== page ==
Superhero And Superpower: American Exceptionalism In The Dark Knight Trilogy

1339 words - 5 pages

Furthermore, when Bane attacks the stock market, he not only advances the city toward disorder, he sabotages the Batman by successfully reducing Bruce to near poverty. Again echoing Falcone’s warning, “People from your world have so much to lose” (Begins), Bruce finds himself broke and without his closest friend and confidant, Alfred. The loss, once more, exposes Batman’s vulnerability. Bankrupt and friendless, Bruce is no longer a superhero. With all that bolstered his exceptionalism dissolved, Bruce is now just an “ordinary man in a cape” (Begins). Consequently, his loss of status drives Batman in arrogance to confront yet another enemy he underestimates. Facing humiliation and the loss of his power Bruce seeks to “counter-humiliate” Bane’s “disrespect of identity” (Saurette 519). Referencing the weaknesses issuing from Bruce’s reliance on his wealth and the Dent Act, Bane remarks, “Peace has cost you your strength. Victory has defeated you” (Rises) before literally breaking Bruce’s back. Bane’s dismissal of Batman’s extraordinariness by financial and physical attack, which consequently exposes the Batman as the wholly human Bruce Wayne, demoralizes the hero. Bruce has now lost everything and, to a large degree, his empire collapses to revolutionary hijackers.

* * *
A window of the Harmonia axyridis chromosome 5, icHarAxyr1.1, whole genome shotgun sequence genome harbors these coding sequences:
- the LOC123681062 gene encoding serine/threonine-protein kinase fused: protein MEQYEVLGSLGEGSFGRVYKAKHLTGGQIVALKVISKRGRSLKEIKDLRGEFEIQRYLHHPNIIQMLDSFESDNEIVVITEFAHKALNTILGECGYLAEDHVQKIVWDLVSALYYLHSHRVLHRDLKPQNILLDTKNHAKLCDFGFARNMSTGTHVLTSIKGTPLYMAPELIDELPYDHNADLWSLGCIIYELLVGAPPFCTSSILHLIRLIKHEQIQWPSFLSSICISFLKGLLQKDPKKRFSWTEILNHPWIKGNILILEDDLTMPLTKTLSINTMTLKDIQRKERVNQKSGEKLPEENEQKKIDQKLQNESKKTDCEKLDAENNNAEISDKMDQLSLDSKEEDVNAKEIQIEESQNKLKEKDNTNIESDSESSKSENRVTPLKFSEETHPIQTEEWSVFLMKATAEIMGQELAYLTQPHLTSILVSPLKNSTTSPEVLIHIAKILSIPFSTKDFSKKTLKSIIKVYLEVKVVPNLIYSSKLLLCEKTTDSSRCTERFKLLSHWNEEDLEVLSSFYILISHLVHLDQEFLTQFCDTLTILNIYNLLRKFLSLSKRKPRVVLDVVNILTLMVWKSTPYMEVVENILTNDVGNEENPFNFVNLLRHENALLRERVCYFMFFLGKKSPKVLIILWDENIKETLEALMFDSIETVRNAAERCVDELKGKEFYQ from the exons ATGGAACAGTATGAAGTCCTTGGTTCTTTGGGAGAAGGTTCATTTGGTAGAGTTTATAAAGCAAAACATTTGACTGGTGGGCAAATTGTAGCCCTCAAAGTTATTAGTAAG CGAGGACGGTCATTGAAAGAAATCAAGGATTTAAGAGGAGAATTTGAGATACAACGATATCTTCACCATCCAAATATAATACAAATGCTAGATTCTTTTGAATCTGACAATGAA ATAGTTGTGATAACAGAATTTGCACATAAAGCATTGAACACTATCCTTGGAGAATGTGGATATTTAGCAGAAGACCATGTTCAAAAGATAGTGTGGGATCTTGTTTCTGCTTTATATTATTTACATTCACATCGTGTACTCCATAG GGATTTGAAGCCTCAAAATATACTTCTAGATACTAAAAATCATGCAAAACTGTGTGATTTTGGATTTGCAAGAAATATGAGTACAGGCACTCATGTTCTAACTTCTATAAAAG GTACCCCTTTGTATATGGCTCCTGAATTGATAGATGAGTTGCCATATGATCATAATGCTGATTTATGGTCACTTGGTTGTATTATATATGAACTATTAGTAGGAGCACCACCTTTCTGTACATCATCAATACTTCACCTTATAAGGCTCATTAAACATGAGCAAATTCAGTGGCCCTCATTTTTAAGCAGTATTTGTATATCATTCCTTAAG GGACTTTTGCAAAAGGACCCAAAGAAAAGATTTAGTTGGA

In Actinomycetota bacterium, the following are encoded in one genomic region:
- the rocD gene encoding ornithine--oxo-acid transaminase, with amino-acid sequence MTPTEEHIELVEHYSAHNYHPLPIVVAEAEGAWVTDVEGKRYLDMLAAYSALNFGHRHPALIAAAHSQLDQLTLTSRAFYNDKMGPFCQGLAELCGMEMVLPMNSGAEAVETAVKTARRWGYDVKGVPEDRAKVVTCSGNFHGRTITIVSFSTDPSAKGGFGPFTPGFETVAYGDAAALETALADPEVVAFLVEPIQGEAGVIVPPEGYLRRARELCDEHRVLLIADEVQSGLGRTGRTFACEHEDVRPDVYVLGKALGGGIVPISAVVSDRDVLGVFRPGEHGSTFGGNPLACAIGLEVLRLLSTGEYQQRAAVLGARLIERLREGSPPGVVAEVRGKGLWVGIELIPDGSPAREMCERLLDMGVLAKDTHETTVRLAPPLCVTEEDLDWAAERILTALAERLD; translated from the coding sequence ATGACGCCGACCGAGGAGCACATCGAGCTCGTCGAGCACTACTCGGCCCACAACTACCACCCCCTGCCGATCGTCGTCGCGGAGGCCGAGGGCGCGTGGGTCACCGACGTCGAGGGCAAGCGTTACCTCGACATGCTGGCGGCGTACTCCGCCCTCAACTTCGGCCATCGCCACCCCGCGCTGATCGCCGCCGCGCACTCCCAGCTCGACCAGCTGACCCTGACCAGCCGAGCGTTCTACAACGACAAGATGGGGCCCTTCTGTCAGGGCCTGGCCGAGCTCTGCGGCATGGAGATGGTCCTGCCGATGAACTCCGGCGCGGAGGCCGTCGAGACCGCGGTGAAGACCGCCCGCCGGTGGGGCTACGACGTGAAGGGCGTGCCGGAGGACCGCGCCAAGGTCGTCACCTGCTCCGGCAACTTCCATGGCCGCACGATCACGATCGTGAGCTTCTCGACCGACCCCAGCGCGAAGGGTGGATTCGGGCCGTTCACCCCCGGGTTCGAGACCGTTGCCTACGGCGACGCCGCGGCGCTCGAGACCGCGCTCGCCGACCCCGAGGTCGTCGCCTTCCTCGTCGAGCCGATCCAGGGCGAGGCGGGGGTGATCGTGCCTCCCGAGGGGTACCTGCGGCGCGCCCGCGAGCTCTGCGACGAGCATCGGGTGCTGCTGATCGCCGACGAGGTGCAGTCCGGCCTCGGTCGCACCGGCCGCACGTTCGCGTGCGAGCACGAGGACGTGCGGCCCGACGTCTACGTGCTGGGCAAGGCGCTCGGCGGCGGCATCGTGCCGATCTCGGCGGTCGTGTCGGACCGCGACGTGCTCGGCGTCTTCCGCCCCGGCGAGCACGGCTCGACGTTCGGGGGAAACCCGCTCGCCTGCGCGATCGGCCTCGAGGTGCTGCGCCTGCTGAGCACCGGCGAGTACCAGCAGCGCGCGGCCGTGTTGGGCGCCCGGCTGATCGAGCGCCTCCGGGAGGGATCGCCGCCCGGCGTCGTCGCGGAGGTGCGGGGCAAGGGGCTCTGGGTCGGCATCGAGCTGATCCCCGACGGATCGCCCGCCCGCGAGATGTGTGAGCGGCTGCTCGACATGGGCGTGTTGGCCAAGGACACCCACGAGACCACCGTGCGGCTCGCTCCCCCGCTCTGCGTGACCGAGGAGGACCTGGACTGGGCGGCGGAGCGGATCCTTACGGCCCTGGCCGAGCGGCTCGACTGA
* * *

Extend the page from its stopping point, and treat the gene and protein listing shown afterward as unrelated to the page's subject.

Here, the film again touches on the end–of-empire fears prevalent in the post 9/11 American psyche. As Amy Kaplan notes, most exceptionalist narratives imagine the states’ “endless rise without a corresponding fall” (14). However, The Dark Knight Rises offers a narrative of the rising exceptional hero who does indeed undergo a major fall. This mid-film fail is not without reason. Before Batman, Gotham had already exceeded its ability to effectively control corruption. In this situation, the city stood as an example of western decadence and civilization in decline, a notion that has haunted America since the beginning of the Cold War imperialism (Hartnett 202). Bruce is keenly aware of Gotham’s decrepitude. His parents’ class-driven murder and the corrupt judicial system incapable of maintaining order are the reasons he dons the Bat-suit. Nevertheless, Gotham’s collapse is pre-ordained by the films, and Batman cannot reverse the city’s decline; he can only postpone it. Even though Ra’s Al Ghul informs Bruce that Gotham is “so corrupt [the League of Shadows] has infiltrated every level of its infrastructure” (Begins), Bruce arrogantly ignores this warning in the belief that his exceptionalism will serve as a positive example “meant to inspire good” (Knight). Despite his initial conviction, Bruce later concedes the Batman motivated more madness than hope. With his self-proclaimed exceptionalism and extra-legal justice generating an escalation of violence against a city that has been teetering on the brink of disaster for over thirty years, Bruce cannot preserve his domain. The breaking of Bruce’s back and the subsequent incursion by Bane and his radical mercenaries indicates the end of...

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